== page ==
Editorials: Why is the Russian medding in 2016 such a big secret? I’m not allowed to say. | Stephanie Murphy/The Washington Post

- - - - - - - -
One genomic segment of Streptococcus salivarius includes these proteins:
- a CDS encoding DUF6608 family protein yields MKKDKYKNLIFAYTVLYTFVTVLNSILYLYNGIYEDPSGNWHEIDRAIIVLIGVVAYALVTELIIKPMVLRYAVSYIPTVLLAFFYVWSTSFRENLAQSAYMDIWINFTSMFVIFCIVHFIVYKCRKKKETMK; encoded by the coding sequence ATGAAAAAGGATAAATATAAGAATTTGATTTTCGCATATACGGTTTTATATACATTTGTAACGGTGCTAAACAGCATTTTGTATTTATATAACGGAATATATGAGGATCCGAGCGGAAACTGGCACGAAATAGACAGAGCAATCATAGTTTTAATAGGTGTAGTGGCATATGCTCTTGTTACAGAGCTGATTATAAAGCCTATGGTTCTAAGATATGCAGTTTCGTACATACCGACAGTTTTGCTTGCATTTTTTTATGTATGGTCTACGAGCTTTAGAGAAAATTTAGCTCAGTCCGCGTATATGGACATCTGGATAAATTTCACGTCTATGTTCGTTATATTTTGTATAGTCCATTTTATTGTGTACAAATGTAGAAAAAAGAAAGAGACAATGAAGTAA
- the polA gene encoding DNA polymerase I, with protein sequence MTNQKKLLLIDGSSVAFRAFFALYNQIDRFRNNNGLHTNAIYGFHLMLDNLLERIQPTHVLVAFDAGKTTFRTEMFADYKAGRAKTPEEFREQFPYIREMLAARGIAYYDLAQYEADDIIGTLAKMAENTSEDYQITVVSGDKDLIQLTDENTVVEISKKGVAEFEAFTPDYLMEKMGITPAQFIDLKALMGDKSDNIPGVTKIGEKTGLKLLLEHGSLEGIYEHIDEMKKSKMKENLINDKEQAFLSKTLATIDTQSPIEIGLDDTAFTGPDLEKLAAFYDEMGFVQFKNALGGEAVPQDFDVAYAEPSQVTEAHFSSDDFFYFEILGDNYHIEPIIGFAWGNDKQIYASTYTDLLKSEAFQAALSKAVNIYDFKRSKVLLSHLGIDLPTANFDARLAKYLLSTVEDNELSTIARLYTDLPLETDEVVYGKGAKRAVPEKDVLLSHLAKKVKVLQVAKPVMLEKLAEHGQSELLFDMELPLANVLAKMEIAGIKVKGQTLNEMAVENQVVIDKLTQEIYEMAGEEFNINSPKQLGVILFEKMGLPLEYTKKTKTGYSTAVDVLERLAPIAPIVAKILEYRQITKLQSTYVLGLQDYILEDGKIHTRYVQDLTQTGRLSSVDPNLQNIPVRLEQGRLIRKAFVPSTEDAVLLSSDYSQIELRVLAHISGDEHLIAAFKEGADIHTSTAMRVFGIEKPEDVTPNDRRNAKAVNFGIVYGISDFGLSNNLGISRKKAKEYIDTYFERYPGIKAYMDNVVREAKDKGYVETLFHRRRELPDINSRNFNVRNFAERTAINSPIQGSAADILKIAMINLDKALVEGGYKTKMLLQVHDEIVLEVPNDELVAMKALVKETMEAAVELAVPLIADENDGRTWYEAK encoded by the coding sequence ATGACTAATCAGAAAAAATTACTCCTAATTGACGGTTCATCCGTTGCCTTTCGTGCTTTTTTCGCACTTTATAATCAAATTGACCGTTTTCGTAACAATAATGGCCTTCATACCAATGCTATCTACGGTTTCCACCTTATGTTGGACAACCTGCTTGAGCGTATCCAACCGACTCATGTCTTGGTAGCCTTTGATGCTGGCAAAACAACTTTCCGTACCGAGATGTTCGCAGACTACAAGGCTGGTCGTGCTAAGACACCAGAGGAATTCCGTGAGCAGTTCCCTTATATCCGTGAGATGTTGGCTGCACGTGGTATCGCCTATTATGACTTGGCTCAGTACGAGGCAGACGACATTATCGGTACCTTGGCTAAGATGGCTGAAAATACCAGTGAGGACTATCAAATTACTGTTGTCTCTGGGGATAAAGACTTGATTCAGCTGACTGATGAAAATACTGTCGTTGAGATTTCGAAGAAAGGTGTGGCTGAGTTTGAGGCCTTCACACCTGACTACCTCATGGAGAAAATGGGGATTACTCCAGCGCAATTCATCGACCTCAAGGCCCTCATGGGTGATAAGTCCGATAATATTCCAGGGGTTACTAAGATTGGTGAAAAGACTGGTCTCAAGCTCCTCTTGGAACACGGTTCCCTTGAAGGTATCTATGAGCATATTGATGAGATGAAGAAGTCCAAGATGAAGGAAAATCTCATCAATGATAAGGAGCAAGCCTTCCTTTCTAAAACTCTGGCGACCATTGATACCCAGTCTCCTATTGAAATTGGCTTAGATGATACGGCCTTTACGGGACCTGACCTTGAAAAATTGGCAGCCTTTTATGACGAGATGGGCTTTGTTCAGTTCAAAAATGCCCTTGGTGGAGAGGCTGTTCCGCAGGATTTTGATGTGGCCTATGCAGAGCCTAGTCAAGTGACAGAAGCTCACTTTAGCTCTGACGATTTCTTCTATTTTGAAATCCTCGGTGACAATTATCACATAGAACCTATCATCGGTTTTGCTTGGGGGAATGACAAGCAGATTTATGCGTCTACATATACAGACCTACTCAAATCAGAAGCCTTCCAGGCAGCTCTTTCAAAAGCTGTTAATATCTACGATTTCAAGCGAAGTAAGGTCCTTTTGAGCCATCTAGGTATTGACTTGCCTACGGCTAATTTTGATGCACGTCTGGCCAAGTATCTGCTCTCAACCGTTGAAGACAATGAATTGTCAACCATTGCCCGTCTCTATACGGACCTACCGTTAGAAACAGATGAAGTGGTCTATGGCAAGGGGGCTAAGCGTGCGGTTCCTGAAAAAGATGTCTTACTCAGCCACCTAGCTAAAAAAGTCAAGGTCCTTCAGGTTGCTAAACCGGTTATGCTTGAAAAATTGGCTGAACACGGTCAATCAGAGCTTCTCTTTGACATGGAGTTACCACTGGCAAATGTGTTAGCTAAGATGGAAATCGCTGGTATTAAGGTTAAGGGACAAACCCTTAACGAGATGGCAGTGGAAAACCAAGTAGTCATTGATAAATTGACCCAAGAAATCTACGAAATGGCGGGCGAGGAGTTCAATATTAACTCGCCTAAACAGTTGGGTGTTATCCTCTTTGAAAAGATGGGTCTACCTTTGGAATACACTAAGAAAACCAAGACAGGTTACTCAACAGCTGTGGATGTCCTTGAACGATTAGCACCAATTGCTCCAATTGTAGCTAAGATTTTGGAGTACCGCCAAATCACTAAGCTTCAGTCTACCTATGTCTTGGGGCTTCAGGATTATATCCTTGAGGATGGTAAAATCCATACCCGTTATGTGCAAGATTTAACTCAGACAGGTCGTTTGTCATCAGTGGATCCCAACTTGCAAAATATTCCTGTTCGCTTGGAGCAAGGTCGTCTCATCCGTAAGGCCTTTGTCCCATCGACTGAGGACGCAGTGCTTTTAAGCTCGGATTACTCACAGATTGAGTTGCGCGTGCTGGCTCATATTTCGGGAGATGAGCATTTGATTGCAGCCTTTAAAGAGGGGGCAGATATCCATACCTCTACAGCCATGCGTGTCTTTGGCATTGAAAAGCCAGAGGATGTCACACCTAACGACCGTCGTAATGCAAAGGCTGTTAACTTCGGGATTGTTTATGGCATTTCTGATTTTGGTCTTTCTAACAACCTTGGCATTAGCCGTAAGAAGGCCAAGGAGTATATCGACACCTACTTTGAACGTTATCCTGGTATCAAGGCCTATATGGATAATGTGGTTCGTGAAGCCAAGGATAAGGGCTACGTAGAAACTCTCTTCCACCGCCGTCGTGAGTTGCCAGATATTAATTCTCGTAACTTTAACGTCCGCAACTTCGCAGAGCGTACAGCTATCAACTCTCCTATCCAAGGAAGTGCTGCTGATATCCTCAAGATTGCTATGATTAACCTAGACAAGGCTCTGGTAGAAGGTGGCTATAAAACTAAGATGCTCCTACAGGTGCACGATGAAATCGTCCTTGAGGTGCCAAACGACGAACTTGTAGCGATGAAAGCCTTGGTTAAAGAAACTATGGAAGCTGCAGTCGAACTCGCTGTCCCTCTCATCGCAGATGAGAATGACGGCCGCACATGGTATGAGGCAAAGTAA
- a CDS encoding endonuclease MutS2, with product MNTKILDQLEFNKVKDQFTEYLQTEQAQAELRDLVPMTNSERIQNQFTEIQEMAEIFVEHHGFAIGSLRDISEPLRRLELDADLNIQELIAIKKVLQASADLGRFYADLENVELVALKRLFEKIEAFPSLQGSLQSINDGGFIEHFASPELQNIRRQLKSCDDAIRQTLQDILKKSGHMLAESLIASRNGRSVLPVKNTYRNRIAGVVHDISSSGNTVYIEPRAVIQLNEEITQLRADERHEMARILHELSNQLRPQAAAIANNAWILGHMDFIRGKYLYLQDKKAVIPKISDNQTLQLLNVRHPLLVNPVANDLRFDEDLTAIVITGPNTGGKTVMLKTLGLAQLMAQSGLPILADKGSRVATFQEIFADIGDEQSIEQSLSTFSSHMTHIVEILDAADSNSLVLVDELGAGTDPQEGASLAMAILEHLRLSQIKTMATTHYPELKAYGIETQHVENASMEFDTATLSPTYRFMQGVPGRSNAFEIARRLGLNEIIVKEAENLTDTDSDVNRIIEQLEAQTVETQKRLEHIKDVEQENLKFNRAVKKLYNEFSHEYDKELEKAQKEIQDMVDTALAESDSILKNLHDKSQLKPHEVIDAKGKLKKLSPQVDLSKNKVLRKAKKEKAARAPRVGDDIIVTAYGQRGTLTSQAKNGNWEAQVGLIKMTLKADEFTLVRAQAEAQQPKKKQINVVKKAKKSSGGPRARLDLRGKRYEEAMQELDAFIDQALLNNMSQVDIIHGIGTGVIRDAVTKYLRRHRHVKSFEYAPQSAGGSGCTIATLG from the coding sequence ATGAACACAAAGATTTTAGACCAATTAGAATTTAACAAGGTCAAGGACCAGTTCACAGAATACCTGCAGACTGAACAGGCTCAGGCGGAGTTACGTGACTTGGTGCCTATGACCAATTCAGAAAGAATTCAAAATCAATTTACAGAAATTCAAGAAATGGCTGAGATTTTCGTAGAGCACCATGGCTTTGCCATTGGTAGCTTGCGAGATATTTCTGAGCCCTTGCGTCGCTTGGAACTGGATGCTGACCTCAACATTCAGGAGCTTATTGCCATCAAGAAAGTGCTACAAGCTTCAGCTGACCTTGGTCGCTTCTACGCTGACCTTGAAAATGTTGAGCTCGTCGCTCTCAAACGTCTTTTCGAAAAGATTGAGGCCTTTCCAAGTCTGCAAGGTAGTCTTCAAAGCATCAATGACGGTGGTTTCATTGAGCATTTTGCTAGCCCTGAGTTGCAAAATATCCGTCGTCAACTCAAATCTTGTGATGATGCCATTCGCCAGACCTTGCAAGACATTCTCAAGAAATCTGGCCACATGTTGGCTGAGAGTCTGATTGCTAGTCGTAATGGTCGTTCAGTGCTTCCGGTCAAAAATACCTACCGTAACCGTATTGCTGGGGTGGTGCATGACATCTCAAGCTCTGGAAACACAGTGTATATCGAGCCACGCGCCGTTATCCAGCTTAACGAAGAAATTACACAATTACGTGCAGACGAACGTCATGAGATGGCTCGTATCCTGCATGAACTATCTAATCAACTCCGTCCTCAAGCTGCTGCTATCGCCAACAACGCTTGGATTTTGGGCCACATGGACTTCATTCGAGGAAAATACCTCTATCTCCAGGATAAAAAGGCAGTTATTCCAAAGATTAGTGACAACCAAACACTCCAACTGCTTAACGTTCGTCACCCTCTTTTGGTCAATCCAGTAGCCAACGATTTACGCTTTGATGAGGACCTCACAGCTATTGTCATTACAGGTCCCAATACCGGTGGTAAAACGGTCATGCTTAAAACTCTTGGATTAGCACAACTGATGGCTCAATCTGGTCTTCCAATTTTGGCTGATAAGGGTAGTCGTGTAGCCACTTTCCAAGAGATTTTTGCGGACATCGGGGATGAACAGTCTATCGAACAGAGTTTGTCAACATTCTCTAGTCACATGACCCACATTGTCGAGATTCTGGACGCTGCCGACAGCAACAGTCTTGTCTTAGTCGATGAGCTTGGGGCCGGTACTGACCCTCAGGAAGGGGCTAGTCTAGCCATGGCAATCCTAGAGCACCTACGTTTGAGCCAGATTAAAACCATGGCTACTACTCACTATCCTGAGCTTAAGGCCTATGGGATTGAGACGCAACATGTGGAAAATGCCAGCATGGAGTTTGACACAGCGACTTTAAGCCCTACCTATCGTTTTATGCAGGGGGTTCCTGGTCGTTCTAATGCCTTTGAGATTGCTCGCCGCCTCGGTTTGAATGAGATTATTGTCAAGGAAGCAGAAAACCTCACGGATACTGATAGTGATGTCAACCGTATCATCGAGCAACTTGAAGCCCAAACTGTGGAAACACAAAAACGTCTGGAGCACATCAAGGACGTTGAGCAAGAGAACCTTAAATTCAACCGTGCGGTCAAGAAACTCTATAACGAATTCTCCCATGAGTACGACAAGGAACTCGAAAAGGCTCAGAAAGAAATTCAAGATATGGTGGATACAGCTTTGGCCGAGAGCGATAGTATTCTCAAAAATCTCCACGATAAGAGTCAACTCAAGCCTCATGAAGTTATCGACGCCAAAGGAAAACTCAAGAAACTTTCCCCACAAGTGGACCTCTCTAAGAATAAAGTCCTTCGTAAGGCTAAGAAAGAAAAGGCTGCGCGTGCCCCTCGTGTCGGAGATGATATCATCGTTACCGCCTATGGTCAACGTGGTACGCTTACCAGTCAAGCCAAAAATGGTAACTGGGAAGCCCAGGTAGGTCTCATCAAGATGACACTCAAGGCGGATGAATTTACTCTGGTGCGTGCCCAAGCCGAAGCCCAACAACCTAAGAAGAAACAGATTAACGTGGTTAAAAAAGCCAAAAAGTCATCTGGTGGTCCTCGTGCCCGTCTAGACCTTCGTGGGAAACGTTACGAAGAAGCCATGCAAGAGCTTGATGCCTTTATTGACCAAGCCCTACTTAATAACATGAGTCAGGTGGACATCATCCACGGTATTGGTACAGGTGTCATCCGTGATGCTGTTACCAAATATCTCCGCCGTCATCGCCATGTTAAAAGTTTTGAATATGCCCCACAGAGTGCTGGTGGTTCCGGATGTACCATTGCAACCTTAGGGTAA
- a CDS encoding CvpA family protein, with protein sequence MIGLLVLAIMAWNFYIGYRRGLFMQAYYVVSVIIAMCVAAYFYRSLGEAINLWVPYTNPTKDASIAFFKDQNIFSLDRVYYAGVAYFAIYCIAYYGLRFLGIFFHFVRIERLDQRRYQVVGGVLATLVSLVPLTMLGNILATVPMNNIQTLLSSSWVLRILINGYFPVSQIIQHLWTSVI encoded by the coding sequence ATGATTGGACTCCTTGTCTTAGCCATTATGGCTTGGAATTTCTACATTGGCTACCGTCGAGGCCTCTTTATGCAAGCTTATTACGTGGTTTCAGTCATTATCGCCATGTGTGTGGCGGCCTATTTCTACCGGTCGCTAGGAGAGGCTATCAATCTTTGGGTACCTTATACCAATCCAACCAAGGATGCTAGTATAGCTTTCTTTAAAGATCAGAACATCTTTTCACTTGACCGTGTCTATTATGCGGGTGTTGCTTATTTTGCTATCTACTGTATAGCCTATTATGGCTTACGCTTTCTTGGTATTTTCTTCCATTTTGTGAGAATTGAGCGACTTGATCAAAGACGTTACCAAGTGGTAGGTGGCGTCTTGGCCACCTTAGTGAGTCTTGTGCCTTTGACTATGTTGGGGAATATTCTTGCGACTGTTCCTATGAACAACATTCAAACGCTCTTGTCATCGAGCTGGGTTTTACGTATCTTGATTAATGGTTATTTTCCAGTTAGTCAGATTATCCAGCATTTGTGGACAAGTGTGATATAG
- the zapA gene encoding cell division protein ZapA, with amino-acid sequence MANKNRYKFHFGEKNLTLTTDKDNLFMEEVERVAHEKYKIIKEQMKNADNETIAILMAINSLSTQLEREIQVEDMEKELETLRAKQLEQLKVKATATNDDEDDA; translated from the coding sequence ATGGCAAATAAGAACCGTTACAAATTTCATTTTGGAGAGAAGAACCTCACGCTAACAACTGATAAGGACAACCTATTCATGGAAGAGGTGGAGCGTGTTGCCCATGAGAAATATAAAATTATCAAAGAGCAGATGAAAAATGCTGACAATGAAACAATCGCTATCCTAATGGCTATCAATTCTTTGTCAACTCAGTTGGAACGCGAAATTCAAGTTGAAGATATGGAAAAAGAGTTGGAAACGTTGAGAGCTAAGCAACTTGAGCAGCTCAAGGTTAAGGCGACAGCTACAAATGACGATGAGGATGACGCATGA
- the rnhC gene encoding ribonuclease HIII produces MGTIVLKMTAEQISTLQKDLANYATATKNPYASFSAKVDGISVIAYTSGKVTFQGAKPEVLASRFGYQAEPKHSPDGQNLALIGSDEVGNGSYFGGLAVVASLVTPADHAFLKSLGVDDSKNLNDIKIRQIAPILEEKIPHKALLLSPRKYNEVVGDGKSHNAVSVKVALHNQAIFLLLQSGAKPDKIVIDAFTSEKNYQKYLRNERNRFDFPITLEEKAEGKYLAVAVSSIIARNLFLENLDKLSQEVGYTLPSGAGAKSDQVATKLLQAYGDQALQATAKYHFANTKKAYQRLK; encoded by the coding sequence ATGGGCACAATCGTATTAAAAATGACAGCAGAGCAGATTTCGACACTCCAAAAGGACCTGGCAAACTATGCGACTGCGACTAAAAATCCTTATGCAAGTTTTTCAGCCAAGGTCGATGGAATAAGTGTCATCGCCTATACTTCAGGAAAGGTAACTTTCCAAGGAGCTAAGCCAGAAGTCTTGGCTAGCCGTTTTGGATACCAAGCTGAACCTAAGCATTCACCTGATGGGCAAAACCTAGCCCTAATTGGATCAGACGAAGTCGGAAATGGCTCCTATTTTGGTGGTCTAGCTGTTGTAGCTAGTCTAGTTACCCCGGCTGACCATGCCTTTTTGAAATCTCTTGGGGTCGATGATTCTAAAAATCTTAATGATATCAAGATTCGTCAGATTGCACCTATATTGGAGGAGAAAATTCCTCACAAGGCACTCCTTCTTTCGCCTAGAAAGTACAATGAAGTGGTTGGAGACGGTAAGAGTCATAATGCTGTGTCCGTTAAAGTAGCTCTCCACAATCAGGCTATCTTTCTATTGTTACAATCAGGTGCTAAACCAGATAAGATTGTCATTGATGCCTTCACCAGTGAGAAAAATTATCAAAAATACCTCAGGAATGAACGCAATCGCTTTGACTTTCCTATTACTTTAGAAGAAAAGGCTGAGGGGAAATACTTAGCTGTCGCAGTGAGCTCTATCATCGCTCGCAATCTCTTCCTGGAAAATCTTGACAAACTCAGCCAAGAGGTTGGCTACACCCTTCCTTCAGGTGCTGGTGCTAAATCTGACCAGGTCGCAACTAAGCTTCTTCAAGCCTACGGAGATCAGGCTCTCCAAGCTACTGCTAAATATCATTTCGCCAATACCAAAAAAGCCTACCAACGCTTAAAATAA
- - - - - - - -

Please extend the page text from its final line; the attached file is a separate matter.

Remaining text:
In May, other members of Florida’s congressional delegation and I were briefed for 90 minutes in the U.S. Capitol by officials from the FBI and the Department of Homeland Security regarding Russia’s interference in the 2016 election. I sought the briefing after then-special counsel Robert S. Mueller III’s report showed Russia had probed and even pierced election networks in Florida, among the most closely contested states in U.S. politics. Although our briefers supplied new details, much remained unknown. What I do know, I can’t talk about. Why that’s the case is itself a mystery. The Mueller report noted that Moscow’s meddling involved three lines of effort, and Florida was a target of each. First, a Russian entity conducted a social media campaign to sow discord and help then-candidate Donald Trump, including by organizing pro-Trump rallies in Florida. Second, a Russian intelligence agency — the GRU — hacked computer accounts connected to Hillary Clinton’s campaign. As part of this effort, it published Florida-related data stolen from House Democrats’ campaign arm. Finally, Mueller reported, the GRU sought to infiltrate computer networks involved in the administration of elections, which could enable Russia to alter voter registration databases or perhaps vote tabulation systems. That would be tantamount to an act of war, with malware rather than missiles as the weapon of choice. While Russian cyber actors cast a wide net, Florida’s county-based election supervisors were a focal point.Full Article: Stephanie Murphy: Why is the Russian medding in 2016 such a big secret? I’m not allowed to say. - The Washington Post.